I may be a tad excited about these, because…
a. I am such a beginner and novice
b. I have never had things I made with my hands turn out that great
c. when I do try a DIY, it’s at best o-kay, but never quite there.
d. I really love doing stuff like this and have been hoping to improve as I work little by little
For the time ever, I am completely happy with this project.
My pictures will not include tutorial instructions. Just because I did it once doesn’t qualify me to do that. = )
Here is the best tutorial I found.
And here is my favorite video.
My total cost was about $44.
Broken down it looks like this:
Spray adhesive: 4.19
Staple gun: borrowed *Thanks, C and C!* = )
It was actually less than that since I had coupons for money off the total purchase. All in all, it’s not bad to redo four chairs at about $10 per chair. Woohoo!
Here are my in the process pictures.
If you’ve ever thought about trying this, I say go for it! I wanted to for at least a year.
It was pretty straightforward; definitely took some elbow grease on the removal part. The only thing that actually gave me trouble was re-filling the staple gun. = / By no fault of the equipment, I assure you.
I completed it in twenty-four hours with only six of those hours being actual work time. And there were two, three, or four kids with me most of that time.
Here are eleven things that I think might be helpful for those who have never done it before. Coming from someone who had never done it before. The tutorials don’t tell you everything.
1. Removing the old cover is the hardest part. Perhaps I didn’t have the right tools, but it was almost impossible for me to pull those staples out. I ended up using a screwdriver stuck in between the staples and just prying off the fabric, which did pull many of the staples as well. Between the screwdriver, scissors, and pliers, we got the job done.
2. It is worth it to remove the old. So many things I saw said just to leave it on and recover it, but that to me makes no sense. It’s old. It’s dirty. According to the experts the foam is only meant to last five years anyways, so it’s really worth it to just completely redo it.
3. Follow the steps exactly. I’m the type of person to skip steps that I don’t understand or see useful; however, because this was a major undertaking for me, I followed all the steps. And it turned out the best! Amazing.
4. Cut costs only in ways that will not hinder the quality of the product. From no.3, I saw no point in using spray adhesive. It was just one more six dollar something to buy. But on this end, I get it! And I have it in my supplies now for future projects. I bought my other items over a few weeks time trying to wisely use my Joann’s coupons. This helped a lot. If I had bought a non-decorator type fabric to be more cost-effective like I was tempted to, it would have been bad. By the way, I only do projects like this every couple of months, but it is so worth to get the Joann’s emails and coupons. I highly recommend it!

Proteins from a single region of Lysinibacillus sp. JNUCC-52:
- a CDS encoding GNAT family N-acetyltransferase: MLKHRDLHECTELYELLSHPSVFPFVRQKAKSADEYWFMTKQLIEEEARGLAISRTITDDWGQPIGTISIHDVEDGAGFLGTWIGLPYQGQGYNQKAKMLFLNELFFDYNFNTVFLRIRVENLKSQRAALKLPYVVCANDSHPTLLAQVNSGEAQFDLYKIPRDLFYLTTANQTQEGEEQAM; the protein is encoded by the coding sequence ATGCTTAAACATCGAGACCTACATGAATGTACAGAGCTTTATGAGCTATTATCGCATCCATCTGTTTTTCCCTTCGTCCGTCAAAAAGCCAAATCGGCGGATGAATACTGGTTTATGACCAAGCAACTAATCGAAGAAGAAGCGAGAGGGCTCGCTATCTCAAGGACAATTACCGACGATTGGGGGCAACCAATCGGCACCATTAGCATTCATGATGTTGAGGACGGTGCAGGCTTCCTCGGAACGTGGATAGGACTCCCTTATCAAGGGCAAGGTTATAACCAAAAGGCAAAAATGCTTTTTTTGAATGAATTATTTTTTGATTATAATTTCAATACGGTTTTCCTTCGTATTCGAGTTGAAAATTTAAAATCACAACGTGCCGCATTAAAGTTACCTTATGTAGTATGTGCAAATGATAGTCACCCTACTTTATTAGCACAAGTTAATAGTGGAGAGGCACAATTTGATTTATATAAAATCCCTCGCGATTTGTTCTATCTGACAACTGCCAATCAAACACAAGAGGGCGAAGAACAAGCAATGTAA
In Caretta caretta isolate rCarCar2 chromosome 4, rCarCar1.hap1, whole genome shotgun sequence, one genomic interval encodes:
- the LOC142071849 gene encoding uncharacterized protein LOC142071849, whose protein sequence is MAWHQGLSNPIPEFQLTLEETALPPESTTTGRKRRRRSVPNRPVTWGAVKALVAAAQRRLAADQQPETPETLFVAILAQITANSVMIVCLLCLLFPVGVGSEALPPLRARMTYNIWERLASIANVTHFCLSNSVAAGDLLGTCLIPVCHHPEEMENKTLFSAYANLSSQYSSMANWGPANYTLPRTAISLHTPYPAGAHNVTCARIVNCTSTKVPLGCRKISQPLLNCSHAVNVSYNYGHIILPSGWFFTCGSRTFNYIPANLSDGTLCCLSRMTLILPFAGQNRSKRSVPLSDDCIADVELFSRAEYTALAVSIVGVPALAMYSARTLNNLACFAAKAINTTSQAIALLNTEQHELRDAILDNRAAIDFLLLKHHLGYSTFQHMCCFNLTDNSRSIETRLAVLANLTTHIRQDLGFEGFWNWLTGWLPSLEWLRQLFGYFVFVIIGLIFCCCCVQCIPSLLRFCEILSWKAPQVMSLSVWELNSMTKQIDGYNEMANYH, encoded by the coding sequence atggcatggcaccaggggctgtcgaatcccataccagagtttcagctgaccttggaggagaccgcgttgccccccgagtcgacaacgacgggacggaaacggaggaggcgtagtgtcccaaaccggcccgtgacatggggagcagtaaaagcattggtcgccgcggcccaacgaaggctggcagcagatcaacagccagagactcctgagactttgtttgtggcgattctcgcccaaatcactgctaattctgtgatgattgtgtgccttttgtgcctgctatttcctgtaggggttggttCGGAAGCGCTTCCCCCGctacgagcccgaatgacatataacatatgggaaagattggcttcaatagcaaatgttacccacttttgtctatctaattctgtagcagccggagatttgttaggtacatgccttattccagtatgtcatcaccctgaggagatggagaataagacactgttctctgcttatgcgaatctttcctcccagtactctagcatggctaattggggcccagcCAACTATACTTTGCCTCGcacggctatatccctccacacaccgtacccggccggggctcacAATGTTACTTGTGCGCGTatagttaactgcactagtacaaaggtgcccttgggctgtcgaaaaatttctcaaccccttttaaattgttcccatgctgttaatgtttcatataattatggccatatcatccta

5. Don’t be afraid to ask questions at your local craft or fabric store. Most of this I had never done or even heard of before. I had to ask about foam, fabric, nails, and batting. And my friend had to figure out how much fabric I would need. I’m sure there will be more questions on the next time around, but I’m learning little by little. It would have been a disaster if I tried to figure it all out on my own.
6. Regarding cutting the foam: I didn’t think cutting high density two-inch foam would be hard, but I should have. Someone online suggested that turkey carvers work really well??? But seeing as I was fresh out of my turkey carver supply, my scissors had to do. What I found was that cutting only about an inch deep on the first cut, and then on the second cut cutting the rest of the way through worked fine. It just took a little longer than I expected.
7. The fact that I couldn’t perfectly straighten my batting while stapling it on worried me that the wrinkles would show through in the finished product, but they did not.
8. Everything I read said to keep it really tight when stapling the fabric so I did it as tight as I possibly could, making the staples about a half inch to an inch apart.
9. The corners you just kind of have to figure out for yourself, but I was happy with how mine turned out.
10. Backing up, when I cut the fabric, I put it all down on the table making sure it was the direction I wanted the pattern facing. Then I put all the pieces down and cut one by one to make sure it was all the same.
11. Last but not least, I need to Scotch Guard these! Especially with kids, Everything has been great so far, but I can hear the clock ticking…
We’ve been so happy with these! My husband may or may not have said, “Wow, baby, those look better than I ever expected them to.” = ) It’s okay. They look better than I expected them to as well.
Yay for projects!
*linked up at Thrifty Decor Chick*